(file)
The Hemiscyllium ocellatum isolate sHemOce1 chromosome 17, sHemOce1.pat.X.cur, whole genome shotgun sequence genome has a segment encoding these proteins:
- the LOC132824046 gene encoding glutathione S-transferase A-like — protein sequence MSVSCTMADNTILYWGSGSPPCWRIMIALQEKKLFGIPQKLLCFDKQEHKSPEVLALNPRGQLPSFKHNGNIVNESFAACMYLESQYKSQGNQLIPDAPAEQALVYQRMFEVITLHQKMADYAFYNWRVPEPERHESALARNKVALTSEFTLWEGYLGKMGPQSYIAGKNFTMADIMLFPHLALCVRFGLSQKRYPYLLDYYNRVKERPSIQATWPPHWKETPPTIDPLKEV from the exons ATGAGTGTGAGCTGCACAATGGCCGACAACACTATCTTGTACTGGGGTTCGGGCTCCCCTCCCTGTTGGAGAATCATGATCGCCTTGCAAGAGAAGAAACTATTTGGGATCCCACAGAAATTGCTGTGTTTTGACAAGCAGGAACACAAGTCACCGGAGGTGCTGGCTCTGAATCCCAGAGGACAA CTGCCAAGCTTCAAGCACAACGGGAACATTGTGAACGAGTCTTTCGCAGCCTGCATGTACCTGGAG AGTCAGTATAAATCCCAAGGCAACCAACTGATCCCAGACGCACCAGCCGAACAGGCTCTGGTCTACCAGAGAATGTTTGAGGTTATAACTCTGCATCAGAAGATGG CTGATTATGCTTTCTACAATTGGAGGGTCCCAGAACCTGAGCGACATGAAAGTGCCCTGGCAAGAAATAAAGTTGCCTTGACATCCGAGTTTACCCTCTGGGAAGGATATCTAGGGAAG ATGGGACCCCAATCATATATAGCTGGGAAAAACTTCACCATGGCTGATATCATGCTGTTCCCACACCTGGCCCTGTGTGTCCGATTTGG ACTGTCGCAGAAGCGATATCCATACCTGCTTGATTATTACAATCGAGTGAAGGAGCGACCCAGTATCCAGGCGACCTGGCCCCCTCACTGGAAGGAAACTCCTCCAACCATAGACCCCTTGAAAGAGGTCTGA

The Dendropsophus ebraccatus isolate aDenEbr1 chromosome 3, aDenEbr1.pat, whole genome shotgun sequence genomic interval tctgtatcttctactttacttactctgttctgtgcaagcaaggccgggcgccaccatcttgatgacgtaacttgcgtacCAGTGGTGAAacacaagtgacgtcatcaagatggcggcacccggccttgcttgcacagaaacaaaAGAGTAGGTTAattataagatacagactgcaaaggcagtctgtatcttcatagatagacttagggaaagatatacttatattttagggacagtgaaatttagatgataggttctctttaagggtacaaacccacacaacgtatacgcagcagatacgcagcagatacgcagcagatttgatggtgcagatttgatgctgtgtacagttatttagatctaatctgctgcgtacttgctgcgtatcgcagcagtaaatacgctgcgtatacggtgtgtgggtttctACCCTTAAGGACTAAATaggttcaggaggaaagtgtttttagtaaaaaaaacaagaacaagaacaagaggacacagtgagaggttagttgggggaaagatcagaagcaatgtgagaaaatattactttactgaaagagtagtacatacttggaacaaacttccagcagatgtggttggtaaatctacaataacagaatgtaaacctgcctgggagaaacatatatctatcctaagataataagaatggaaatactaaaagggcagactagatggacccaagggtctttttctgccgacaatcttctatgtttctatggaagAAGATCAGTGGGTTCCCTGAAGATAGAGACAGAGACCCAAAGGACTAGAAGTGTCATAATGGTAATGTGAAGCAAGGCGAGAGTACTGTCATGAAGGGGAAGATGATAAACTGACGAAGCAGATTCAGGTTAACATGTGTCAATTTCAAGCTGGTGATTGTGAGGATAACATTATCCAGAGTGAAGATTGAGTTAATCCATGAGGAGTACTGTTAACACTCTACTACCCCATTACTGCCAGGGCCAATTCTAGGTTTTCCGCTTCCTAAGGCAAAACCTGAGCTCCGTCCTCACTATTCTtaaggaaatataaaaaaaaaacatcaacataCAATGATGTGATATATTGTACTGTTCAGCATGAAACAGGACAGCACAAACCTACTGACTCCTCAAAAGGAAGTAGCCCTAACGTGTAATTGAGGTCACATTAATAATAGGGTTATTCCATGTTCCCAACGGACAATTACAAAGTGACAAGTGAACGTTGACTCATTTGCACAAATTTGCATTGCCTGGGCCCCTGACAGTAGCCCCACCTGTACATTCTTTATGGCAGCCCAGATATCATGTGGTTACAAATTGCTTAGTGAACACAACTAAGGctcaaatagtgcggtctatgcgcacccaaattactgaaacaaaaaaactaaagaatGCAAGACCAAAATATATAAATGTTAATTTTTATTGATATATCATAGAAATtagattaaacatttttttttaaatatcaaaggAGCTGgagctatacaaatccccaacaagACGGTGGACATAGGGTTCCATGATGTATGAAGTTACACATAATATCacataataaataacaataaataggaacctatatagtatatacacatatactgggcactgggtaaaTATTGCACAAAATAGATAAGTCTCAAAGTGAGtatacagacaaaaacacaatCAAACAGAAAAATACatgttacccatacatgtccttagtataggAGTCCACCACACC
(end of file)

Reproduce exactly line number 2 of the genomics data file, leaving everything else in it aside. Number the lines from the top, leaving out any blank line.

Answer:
- the LOC132824046 gene encoding glutathione S-transferase A-like — protein sequence MSVSCTMADNTILYWGSGSPPCWRIMIALQEKKLFGIPQKLLCFDKQEHKSPEVLALNPRGQLPSFKHNGNIVNESFAACMYLESQYKSQGNQLIPDAPAEQALVYQRMFEVITLHQKMADYAFYNWRVPEPERHESALARNKVALTSEFTLWEGYLGKMGPQSYIAGKNFTMADIMLFPHLALCVRFGLSQKRYPYLLDYYNRVKERPSIQATWPPHWKETPPTIDPLKEV from the exons ATGAGTGTGAGCTGCACAATGGCCGACAACACTATCTTGTACTGGGGTTCGGGCTCCCCTCCCTGTTGGAGAATCATGATCGCCTTGCAAGAGAAGAAACTATTTGGGATCCCACAGAAATTGCTGTGTTTTGACAAGCAGGAACACAAGTCACCGGAGGTGCTGGCTCTGAATCCCAGAGGACAA CTGCCAAGCTTCAAGCACAACGGGAACATTGTGAACGAGTCTTTCGCAGCCTGCATGTACCTGGAG AGTCAGTATAAATCCCAAGGCAACCAACTGATCCCAGACGCACCAGCCGAACAGGCTCTGGTCTACCAGAGAATGTTTGAGGTTATAACTCTGCATCAGAAGATGG CTGATTATGCTTTCTACAATTGGAGGGTCCCAGAACCTGAGCGACATGAAAGTGCCCTGGCAAGAAATAAAGTTGCCTTGACATCCGAGTTTACCCTCTGGGAAGGATATCTAGGGAAG ATGGGACCCCAATCATATATAGCTGGGAAAAACTTCACCATGGCTGATATCATGCTGTTCCCACACCTGGCCCTGTGTGTCCGATTTGG ACTGTCGCAGAAGCGATATCCATACCTGCTTGATTATTACAATCGAGTGAAGGAGCGACCCAGTATCCAGGCGACCTGGCCCCCTCACTGGAAGGAAACTCCTCCAACCATAGACCCCTTGAAAGAGGTCTGA